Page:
Japan evacuates major airport after typhoon wreaks havoc

Typhoon Jebi left a trail of destruction Tuesday, killing 11 people and injuring hundreds more as it battered western Japan with ferocious winds and lashing rain.

Japan evacuates major airport after typhoon wreaks havoc

Japan scrambled Wednesday to evacuate passengers trapped at a major airport when a tanker slammed into its only access bridge during the most powerful typhoon to hit the country for 25 years.Winds up to 216 kilometres (135 miles) per hour ripped off roofs, overturned trucks and swept a 2,500-ton tanker into the bridge to Kansai International Airport, the region's main international gateway and a national transport hub.

The damage to the bridge left the artificial island housing the airport temporarily cut off, stranding 3,000 travellers overnight as high waves flooded the runways and some buildings, knocking out the power.

On Wednesday boats began ferrying people out of the airport, and buses began to run on one side of the damaged bridge after safety inspections.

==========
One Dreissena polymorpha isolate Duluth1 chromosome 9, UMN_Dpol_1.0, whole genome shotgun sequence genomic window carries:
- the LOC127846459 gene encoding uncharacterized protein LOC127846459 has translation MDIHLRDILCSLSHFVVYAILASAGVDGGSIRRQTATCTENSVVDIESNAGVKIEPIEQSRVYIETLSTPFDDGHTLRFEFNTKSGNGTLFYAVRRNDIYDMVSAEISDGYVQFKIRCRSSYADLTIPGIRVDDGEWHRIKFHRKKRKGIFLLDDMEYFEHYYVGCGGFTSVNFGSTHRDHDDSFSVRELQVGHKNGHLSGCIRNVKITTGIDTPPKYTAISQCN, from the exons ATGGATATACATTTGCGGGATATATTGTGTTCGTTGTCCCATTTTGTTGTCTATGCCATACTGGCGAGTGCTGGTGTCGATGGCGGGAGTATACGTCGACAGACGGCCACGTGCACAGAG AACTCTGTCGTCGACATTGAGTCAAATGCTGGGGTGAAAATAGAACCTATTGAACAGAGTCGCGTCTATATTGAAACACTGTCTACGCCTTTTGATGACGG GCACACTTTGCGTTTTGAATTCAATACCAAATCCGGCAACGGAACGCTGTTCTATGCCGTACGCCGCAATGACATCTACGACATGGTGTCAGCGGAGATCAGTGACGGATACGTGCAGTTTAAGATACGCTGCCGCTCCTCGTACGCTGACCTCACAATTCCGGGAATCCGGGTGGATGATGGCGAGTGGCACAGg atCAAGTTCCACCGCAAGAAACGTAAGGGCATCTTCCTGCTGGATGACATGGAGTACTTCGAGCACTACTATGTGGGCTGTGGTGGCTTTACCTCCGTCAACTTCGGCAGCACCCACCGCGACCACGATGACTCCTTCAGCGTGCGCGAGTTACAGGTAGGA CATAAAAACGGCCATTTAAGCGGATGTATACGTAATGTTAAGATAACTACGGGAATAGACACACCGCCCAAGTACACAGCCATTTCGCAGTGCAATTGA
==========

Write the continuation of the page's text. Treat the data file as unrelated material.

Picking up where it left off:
"We're very sorry" that the passengers had to stay overnight in the airport, an airport official told a press conference.

"We'll transport all the travellers who wish to get out of the airport by the end of today, but we'll continue the bus and ferry service tomorrow," he said.

But the official added it was unclear when the airport, which operates over 400 flights a day, could be reopened, while Kyodo News said it could take up to a week.

"There were about 3,000 people stranded at the airport, but we think about 2,000 to 2,500 of them already got out. We think there are not many people left," a transport ministry official told AFP.

Airport spokeswoman Yurino Sanada told AFP: "We don't know how many hours we need to bring everyone out but we're doing our best to finish it by the end of today."

Rescued passengers spoke of their discomfort in sweltering post-typhoon temperatures of around 30 degrees Celsius (86 Fahrenheit) on Wednesday.

"We had a blackout so there was no air conditioning. It was hot," a woman told public broadcaster NHK after being ferried to Kobe. "I'd never expected this amount of damage from a typhoon."

Add Comment